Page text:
A decade ago, Ofcom failed to break up BT and instead created Openreach. Whilst the last ten years have seen a lowering of prices and increased take-up, it is increasingly clear that the current market structure is not fit for purpose. BT’s proposed merger with EE threatens to make a bad situation worse. It will further starve Openreach of the focus and capital it needs and will extend BT’s dominance of the market. The larger group will have nearly 40% of the entire consumer telecoms market and nearly 70% of the wholesale market.

It is crucial that we now seize this opportunity to structurally separate Openreach. A fully independent Openreach focused exclusively on infrastructure would be incentivised to maximise coverage and improve quality of service for customers. It would end BT’s ability to erode competition, stimulating innovation, consumer choice and lower prices. Separation would accelerate investment in Britain’s digital infrastructure as other providers will have the level playing field they need to build the competing modern infrastructure that our economy desperately needs.”

Naturally BT, which has invested considerable money into its national infrastructure, will be resistant to any such ideas. In particular we wouldn’t be surprised if BT were to warn that any future plans to deploy faster connectivity, such as the 2016/17 and onwards roll-out of 500Mbps capable G.fast broadband to “most homes” (here), might be put at risk if Ofcom were to impose any major new regulation. But for now they’re being subtle.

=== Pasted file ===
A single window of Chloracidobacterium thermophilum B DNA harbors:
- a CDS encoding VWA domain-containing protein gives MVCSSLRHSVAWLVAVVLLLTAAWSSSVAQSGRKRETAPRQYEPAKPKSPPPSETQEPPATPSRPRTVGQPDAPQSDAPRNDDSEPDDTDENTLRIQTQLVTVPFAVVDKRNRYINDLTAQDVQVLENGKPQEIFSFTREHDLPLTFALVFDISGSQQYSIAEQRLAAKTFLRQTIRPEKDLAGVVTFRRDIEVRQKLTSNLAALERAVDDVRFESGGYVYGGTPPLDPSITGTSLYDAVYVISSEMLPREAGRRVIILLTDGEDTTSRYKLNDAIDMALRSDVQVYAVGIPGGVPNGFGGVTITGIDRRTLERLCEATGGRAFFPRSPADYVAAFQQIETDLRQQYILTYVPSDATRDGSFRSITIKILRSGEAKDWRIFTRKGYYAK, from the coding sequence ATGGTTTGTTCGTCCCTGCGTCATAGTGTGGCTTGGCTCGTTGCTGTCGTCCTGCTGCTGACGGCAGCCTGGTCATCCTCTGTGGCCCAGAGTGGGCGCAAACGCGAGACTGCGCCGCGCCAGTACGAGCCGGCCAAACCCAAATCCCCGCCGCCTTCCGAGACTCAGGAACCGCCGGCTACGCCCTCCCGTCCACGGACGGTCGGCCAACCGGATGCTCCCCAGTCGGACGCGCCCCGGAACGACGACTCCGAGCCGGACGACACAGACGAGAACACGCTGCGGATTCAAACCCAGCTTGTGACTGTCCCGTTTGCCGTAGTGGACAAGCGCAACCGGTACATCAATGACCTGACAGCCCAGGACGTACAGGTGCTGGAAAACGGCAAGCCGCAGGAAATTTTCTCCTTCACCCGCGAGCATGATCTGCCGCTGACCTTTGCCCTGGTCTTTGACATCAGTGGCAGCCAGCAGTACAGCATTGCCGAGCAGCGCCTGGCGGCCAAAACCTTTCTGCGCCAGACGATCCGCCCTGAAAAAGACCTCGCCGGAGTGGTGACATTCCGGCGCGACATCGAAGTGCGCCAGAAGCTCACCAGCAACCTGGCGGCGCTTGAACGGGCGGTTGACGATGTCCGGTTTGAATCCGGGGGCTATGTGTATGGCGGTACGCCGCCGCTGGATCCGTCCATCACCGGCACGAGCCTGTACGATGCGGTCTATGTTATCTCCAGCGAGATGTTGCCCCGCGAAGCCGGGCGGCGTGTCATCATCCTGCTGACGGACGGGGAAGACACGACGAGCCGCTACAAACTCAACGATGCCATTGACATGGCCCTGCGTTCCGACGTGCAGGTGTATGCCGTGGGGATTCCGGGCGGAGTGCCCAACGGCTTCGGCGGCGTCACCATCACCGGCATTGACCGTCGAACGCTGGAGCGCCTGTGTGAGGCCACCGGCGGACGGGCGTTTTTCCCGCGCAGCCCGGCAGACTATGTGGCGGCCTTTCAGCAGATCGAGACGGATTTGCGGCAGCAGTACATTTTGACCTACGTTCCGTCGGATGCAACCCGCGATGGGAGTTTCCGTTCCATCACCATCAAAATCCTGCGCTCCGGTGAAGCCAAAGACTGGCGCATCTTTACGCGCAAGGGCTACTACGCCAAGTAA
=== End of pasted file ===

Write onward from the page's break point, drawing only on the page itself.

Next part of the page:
A BT Spokesperson told ISPreview.co.uk:

We welcome confirmation of this review, which was signalled by Ofcom last year. Ofcom has helped to create the world’s most competitive telecommunications market – one where prices are among the lowest while the speed and availability of superfast services leads Europe’s largest economies.

Its rules do now need to be simplified and modified given the market has changed out of all recognition. The UK needs an updated regime which will promote yet further investment whilst ensuring all companies can compete on an equal footing.

We look forward to engaging with Ofcom as it updates its rules to take into account the explosion in competition over the past decade.”

But the review isn’t just about BT and Ofcom will also look at the ever changing market for mobile communications (e.g. future 5G and current 4G) and the challenges faced by a struggling fixed line phone sector. On top of that it’s likely to examine KCOM (KC’s) continued hold over Hull (East Yorkshire) and whether Virgin Media’s move to expand their cable network to around 60% of the UK might expose them to new regulatory requirements (here), although anybody hoping for wholesale access to Virgin’s network might end up disappointed.

Ofcom has made clear that they intend to continue supporting the markets development by “providing a clear and strategic regulatory framework“, which they said would be designed to both promote competition and to support continued investment and innovation that can benefit consumers and businesses. So far the Government has not directed Ofcom to make any earth shattering changes, although if any review is going to produce one of those then it would surely be this.